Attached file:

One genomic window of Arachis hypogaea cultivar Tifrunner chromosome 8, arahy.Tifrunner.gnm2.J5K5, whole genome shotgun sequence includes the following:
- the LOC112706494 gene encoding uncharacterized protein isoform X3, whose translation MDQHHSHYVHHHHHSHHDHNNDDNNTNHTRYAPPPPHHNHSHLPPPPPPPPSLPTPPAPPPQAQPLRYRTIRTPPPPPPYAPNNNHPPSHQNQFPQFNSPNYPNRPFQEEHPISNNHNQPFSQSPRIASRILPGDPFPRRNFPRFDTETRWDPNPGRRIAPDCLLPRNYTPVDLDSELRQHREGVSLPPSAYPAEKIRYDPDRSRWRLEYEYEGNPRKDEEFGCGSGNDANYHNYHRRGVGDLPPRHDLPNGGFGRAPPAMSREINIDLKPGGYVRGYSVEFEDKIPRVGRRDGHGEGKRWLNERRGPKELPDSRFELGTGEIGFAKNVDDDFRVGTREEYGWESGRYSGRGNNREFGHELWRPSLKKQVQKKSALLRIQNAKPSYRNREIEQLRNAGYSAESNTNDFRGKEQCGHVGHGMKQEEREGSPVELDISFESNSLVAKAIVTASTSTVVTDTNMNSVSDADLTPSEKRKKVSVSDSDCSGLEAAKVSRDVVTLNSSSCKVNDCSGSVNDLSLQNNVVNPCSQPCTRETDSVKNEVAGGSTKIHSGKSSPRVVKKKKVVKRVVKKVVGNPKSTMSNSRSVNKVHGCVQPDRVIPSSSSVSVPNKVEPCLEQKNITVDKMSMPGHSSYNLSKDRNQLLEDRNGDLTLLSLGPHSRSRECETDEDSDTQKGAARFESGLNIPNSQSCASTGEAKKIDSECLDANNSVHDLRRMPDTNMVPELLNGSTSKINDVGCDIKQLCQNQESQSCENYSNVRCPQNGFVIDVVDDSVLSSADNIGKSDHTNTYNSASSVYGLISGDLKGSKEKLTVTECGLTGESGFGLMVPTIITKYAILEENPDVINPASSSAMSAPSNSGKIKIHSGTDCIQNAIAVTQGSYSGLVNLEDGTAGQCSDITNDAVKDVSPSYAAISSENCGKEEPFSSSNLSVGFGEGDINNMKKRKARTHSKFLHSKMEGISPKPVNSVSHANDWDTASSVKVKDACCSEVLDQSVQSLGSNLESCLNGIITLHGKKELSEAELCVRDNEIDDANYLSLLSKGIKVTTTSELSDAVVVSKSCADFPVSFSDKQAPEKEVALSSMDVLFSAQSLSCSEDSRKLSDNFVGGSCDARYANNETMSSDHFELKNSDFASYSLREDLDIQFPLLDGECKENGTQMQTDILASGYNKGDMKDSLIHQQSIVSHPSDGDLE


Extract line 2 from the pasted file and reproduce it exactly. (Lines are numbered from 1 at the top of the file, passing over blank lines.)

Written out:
- the LOC112706494 gene encoding uncharacterized protein isoform X3, whose translation MDQHHSHYVHHHHHSHHDHNNDDNNTNHTRYAPPPPHHNHSHLPPPPPPPPSLPTPPAPPPQAQPLRYRTIRTPPPPPPYAPNNNHPPSHQNQFPQFNSPNYPNRPFQEEHPISNNHNQPFSQSPRIASRILPGDPFPRRNFPRFDTETRWDPNPGRRIAPDCLLPRNYTPVDLDSELRQHREGVSLPPSAYPAEKIRYDPDRSRWRLEYEYEGNPRKDEEFGCGSGNDANYHNYHRRGVGDLPPRHDLPNGGFGRAPPAMSREINIDLKPGGYVRGYSVEFEDKIPRVGRRDGHGEGKRWLNERRGPKELPDSRFELGTGEIGFAKNVDDDFRVGTREEYGWESGRYSGRGNNREFGHELWRPSLKKQVQKKSALLRIQNAKPSYRNREIEQLRNAGYSAESNTNDFRGKEQCGHVGHGMKQEEREGSPVELDISFESNSLVAKAIVTASTSTVVTDTNMNSVSDADLTPSEKRKKVSVSDSDCSGLEAAKVSRDVVTLNSSSCKVNDCSGSVNDLSLQNNVVNPCSQPCTRETDSVKNEVAGGSTKIHSGKSSPRVVKKKKVVKRVVKKVVGNPKSTMSNSRSVNKVHGCVQPDRVIPSSSSVSVPNKVEPCLEQKNITVDKMSMPGHSSYNLSKDRNQLLEDRNGDLTLLSLGPHSRSRECETDEDSDTQKGAARFESGLNIPNSQSCASTGEAKKIDSECLDANNSVHDLRRMPDTNMVPELLNGSTSKINDVGCDIKQLCQNQESQSCENYSNVRCPQNGFVIDVVDDSVLSSADNIGKSDHTNTYNSASSVYGLISGDLKGSKEKLTVTECGLTGESGFGLMVPTIITKYAILEENPDVINPASSSAMSAPSNSGKIKIHSGTDCIQNAIAVTQGSYSGLVNLEDGTAGQCSDITNDAVKDVSPSYAAISSENCGKEEPFSSSNLSVGFGEGDINNMKKRKARTHSKFLHSKMEGISPKPVNSVSHANDWDTASSVKVKDACCSEVLDQSVQSLGSNLESCLNGIITLHGKKELSEAELCVRDNEIDDANYLSLLSKGIKVTTTSELSDAVVVSKSCADFPVSFSDKQAPEKEVALSSMDVLFSAQSLSCSEDSRKLSDNFVGGSCDARYANNETMSSDHFELKNSDFASYSLREDLDIQFPLLDGECKENGTQMQTDILASGYNKGDMKDSLIHQQSIVSHPSDGDLE